wanda Freight Forwarders Association (RWAFFA) has written to the Rwanda Revenue Authority (RRA) seeking help for transmission of the draft bill regulating clearing agents to the Rwanda Law Reform Commission.
This is to expedite the legal process and confirm whether the draft bill conforms to the laws of the country. The draft bill, according to the RWAFFA chairman, shall be submitted to parliament among other required procedures in order for it to become law.
“We strongly hope that you will consider our request and help us expedite the process of self-regulation as it has always been our paramount aim for the betterment of clearing and forwarding industry professionalization in Rwanda,” Bakuru Kagigi wrote in a letter addressed to the Commissioner of Custom Services.
For the past few years, FEAFFA has been working on the enactment of national laws based on the regional model bill. The regional model bill was developed with support from Japan International Cooperation Agency (JICA) in collaboration with the East African Revenue Authorities (EARAs) and the EAC directorate of Customs.
Customs Agents and Freight Forwarders in East Africa have been operating under one recognized law; the East Africa Community Customs and Management Act of 2004 (EACCMA). EACMA was formulated by the East African Community governments to promote legitimate trade while ensuring that all countries operate within the confines of the laws.
Enacting EACCMA was undoubtedly a significant success and a first leap towards ensuring recognition of freight logistics industry in the region. However, EACMA came with limitations of equal measure.
For instance, EACCMA does not adequately address the major issues touching on individual customs agents and freight forwarders yet this is what is key in professionalizing the sector. Moreover, whenever new developments in the freight logistics industry arise, the process involved in amending EACCMA is tedious and requires more time as compared to an individual country amending its own laws to address various issues affecting the industry.
These challenges prompted an urgent need to develop a regional self-regulation law to address these shortcomings and recognize customs agency and freight forwarding as a professional practice.
Significant progress has been made by the East African Countries in the drafting national self-regulation laws. For instance, Kenya concluded stakeholders’ validation meetings with key players giving a nod to the draft law and is at an advanced stage of receiving views from the remaining government agencies to have the bill presented to parliament for a possible enactment.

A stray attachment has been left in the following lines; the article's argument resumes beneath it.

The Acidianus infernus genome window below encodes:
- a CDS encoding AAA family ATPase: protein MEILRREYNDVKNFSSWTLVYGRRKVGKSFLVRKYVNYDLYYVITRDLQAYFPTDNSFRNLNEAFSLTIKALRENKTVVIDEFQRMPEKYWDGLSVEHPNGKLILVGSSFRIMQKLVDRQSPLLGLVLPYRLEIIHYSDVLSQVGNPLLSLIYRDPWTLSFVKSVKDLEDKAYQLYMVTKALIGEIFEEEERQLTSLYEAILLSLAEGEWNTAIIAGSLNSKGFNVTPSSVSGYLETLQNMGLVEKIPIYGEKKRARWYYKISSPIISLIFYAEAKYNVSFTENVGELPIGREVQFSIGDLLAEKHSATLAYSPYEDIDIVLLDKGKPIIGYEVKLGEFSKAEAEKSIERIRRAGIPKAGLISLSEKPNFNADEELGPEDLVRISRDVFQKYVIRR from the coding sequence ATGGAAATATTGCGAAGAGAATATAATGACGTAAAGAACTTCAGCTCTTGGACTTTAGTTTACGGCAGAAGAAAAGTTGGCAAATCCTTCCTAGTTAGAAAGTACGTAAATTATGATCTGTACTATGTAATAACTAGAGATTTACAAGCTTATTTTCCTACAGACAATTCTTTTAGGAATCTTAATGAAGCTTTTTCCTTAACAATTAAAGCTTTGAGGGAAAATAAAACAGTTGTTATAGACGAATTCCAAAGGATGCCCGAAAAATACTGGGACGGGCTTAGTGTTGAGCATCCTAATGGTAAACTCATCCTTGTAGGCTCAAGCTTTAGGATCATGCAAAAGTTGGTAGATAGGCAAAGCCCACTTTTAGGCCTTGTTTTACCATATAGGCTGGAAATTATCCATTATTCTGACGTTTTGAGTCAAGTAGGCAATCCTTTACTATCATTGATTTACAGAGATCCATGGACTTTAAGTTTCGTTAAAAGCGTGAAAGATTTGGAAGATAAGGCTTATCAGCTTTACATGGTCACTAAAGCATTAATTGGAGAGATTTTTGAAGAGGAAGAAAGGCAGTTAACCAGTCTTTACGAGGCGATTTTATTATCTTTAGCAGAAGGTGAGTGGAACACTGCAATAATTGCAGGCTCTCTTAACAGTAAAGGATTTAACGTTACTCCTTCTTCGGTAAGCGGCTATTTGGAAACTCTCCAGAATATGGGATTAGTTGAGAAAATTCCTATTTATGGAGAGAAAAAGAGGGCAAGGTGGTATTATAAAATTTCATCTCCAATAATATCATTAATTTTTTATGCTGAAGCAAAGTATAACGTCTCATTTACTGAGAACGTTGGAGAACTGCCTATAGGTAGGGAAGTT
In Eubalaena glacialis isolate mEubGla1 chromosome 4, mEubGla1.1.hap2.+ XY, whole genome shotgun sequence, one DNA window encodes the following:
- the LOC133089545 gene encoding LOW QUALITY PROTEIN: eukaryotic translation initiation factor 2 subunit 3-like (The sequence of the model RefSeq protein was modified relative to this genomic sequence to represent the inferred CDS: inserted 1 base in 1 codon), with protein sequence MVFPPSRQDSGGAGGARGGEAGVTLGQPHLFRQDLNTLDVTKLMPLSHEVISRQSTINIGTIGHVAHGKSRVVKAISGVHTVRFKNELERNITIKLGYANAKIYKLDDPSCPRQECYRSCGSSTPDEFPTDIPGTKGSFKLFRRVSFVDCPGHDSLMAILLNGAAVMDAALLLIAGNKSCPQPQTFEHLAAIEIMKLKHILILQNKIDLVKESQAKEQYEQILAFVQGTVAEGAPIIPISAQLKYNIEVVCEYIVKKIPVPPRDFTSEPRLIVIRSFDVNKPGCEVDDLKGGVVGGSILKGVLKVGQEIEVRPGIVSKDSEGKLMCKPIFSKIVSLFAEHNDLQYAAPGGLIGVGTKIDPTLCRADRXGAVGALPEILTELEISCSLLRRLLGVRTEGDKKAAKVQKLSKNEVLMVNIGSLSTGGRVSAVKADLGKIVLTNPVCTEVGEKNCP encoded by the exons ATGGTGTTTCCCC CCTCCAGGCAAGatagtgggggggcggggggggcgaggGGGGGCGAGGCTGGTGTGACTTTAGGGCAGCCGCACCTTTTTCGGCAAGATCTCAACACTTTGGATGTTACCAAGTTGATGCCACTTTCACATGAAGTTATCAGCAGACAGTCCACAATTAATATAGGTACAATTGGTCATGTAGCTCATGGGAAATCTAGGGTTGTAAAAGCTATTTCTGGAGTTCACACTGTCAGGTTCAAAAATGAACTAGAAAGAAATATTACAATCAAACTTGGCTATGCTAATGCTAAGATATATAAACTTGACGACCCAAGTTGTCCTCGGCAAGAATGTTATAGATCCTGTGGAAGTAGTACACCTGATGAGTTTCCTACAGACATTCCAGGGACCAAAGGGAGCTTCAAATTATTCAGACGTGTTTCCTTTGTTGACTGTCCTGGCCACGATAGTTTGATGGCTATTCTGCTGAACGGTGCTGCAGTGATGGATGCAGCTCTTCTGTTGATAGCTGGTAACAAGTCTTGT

TradeMark East Africa (TMEA), under the EAC Logistics sector skills enhancement programme, is currently supporting the enactment of national laws in Burundi, Uganda and the United Republic of Tanzania.
Burundi has a draft document, and the country is still in the process of engaging stakeholders. The revenue authority in the republic of Burundi (OBR) is coordinating the process.
In Tanzania and Uganda, the draft bills were validated by the industry stakeholders.
According to Fred Seka, the president of FEAFFA, even though the industry has been championing professionalism through several activities such as training, development of the code of conduct and regional accreditation framework, among others, there is need to anchor these initiatives under an act of parliament in each partner state hence the push for self-regulation bill. Currently, these among other challenges are not addressed under the East African Community Customs Management Act (EACCMA).
“Self-regulation is all about regulation of the professionals involved in customs agents and freight forwarders. As we all know, some challenges can’t be solved without having a specific legal framework,” he once said.
The self-regulation laws seek to enhance professionalism in delivery of freight logistics services, enhance compliance to rules and regulations in the practice of Customs clearing and freight forwarding services, protect consumers of Customs clearing and freight forwarding services, protect the Customs agents and freight forwarders, improve the image of the Freight logistics sector in the region, promote growth and development of the CFA sector, enhance ties with other regional National Customs authorities, ensure standardization of the industry and ensure that the industry is acknowledged and recognized by individual governments of East Africa as a profession.